"The United Arab Emirates (UAE) relatively open borders, economy, and society have won praise from advocates of expanded freedoms in the Middle East while producing financial excesses, social ills such as prostitution and human trafficking, and relatively lax controls on sensitive technologies acquired from the West. The UAE government is authoritarian, although it allows substantial informal citizen participation and consensus-building. The openness of its society and its economic wealth have allowed the UAE to largely, although not entirely, avoid the popular unrest in the Middle East thus far. Still, there is a public perception that members of the elite (the ruling families of the seven emirates and clans allied with them) routinely obtain favored treatment in court cases, obtain access to lucrative business opportunities, and exert preponderant influence on national decisions. […] For the Obama Administration and many in Congress, there are concerns about the UAE oversight and management of a complex and technically advanced initiative such as a nuclear power program. This was underscored by dissatisfaction among some Members of Congress with a U.S.-UAE civilian nuclear cooperation agreement. The agreement was signed on May 21, 2009, and submitted to Congress that day. It entered into force on December 17, 2009. However, expert concerns about potential leakage of U.S. and other advanced technologies through the UAE to Iran, in particular, remain. For details and analysis of the U.S.-UAE nuclear agreement and legislation concerning that agreement, see Congressional Research Service (CRS) Report R40344, The United Arab Emirates Nuclear Program and Proposed U.S. Nuclear Cooperation, by Christopher M. Blanchard and Paul K. Kerr."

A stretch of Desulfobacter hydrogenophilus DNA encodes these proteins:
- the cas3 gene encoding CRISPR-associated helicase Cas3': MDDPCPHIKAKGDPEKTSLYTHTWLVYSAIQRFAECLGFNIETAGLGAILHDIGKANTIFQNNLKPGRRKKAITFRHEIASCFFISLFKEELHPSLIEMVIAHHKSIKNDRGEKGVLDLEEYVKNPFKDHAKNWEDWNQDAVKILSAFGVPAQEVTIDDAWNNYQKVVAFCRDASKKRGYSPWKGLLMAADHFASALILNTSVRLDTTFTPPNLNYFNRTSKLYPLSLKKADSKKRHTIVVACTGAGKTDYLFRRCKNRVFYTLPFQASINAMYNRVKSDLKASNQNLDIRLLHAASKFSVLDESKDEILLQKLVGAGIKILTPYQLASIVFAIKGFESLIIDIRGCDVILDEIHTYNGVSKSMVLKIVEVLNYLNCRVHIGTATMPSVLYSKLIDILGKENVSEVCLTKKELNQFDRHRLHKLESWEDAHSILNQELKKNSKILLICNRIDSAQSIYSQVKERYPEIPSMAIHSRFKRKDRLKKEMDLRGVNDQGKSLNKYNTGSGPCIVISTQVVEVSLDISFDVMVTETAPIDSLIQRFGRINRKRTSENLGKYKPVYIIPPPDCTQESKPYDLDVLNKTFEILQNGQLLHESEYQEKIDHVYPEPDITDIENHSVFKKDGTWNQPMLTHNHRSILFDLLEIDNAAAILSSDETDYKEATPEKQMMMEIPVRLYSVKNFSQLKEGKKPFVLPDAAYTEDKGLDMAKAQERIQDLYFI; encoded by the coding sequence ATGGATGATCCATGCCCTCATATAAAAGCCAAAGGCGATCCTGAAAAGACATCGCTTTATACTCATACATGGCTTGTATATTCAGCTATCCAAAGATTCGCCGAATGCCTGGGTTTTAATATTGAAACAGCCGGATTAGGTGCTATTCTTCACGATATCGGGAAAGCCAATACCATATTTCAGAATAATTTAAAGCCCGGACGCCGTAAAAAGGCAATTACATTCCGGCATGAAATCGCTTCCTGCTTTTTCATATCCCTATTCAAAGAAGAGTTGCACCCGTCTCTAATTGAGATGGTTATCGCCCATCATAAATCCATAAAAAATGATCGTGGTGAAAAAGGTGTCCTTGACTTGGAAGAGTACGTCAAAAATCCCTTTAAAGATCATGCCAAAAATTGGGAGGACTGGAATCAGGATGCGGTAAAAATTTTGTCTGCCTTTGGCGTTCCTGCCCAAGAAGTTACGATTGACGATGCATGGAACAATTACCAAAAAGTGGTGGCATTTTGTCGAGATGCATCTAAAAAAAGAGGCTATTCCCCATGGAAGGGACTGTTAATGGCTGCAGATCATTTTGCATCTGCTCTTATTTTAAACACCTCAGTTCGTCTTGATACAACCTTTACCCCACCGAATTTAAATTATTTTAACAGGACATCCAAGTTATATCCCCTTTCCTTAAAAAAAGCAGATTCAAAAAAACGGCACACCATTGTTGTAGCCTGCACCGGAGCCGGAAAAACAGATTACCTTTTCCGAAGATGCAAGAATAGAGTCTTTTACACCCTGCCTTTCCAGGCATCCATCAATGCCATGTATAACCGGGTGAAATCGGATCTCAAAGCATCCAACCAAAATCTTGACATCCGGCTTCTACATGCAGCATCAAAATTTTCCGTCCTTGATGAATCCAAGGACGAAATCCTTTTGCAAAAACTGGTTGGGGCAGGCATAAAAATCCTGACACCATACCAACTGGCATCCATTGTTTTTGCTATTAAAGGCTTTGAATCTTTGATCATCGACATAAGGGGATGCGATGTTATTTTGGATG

CRS Report for Congress, RS21852